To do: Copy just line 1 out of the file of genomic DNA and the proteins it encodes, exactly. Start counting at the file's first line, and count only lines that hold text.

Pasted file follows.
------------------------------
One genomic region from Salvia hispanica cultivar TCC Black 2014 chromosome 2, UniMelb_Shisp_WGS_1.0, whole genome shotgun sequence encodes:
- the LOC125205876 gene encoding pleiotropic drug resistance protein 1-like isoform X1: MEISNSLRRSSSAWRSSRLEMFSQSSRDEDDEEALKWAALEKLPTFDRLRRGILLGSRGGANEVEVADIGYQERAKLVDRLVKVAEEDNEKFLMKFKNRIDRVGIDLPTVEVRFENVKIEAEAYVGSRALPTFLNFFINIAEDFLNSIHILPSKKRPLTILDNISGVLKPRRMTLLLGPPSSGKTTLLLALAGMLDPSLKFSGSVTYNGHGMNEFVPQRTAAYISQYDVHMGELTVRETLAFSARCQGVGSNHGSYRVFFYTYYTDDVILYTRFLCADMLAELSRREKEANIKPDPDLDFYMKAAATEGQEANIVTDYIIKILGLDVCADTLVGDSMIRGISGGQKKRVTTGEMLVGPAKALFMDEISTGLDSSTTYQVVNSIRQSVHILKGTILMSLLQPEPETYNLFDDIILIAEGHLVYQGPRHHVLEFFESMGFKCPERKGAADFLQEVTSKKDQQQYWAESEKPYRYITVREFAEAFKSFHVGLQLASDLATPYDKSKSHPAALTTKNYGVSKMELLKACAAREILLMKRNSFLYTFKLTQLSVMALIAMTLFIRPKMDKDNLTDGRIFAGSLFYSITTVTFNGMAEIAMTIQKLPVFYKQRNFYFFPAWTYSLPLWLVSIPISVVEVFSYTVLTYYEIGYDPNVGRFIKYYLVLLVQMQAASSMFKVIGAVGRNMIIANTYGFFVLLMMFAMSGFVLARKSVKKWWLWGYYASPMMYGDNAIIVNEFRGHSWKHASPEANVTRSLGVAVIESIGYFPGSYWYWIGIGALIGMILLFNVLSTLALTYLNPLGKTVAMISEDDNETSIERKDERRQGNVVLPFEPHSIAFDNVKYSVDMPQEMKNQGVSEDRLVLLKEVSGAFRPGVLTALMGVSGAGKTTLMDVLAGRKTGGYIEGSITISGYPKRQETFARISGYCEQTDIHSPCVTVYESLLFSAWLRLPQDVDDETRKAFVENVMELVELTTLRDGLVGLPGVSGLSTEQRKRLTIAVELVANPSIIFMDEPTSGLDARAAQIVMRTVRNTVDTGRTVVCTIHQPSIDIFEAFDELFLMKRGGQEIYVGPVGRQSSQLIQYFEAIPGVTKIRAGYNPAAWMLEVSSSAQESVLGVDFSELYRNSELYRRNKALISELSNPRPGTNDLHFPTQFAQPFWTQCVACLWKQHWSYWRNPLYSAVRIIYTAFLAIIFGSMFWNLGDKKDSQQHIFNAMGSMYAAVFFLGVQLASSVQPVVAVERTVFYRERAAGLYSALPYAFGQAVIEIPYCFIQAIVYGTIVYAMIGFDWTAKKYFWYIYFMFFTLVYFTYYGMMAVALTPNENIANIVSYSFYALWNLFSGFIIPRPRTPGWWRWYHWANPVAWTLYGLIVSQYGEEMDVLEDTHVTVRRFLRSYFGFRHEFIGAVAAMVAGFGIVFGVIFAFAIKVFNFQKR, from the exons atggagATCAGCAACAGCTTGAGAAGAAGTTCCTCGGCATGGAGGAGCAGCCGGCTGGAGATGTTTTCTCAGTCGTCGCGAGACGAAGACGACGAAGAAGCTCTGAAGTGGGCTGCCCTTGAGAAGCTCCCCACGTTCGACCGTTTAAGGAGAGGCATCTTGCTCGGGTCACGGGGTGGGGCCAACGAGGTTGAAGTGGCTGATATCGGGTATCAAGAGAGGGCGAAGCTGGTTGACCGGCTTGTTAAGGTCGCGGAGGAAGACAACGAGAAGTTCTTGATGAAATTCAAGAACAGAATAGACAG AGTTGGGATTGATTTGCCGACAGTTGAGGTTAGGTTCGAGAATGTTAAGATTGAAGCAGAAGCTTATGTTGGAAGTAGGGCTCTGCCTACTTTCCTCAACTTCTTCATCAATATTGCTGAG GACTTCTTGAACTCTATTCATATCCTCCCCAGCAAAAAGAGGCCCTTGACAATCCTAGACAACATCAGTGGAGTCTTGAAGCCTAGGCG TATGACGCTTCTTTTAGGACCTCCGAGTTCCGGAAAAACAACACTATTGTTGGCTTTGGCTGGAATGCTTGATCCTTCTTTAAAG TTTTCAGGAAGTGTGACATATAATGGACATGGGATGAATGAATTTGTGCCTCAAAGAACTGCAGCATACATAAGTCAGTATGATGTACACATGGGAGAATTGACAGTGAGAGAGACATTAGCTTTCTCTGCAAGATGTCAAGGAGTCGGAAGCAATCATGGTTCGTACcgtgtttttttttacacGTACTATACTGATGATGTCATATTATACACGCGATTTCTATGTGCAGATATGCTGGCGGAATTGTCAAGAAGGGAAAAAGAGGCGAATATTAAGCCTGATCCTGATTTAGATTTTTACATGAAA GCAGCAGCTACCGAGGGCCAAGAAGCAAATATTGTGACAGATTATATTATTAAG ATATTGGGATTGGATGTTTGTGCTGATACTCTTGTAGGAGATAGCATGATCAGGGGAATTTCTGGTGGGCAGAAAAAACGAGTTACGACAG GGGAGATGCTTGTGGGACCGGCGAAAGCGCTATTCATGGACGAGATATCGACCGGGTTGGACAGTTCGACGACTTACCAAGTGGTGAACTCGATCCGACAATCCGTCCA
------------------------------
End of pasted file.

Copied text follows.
One genomic region from Salvia hispanica cultivar TCC Black 2014 chromosome 2, UniMelb_Shisp_WGS_1.0, whole genome shotgun sequence encodes: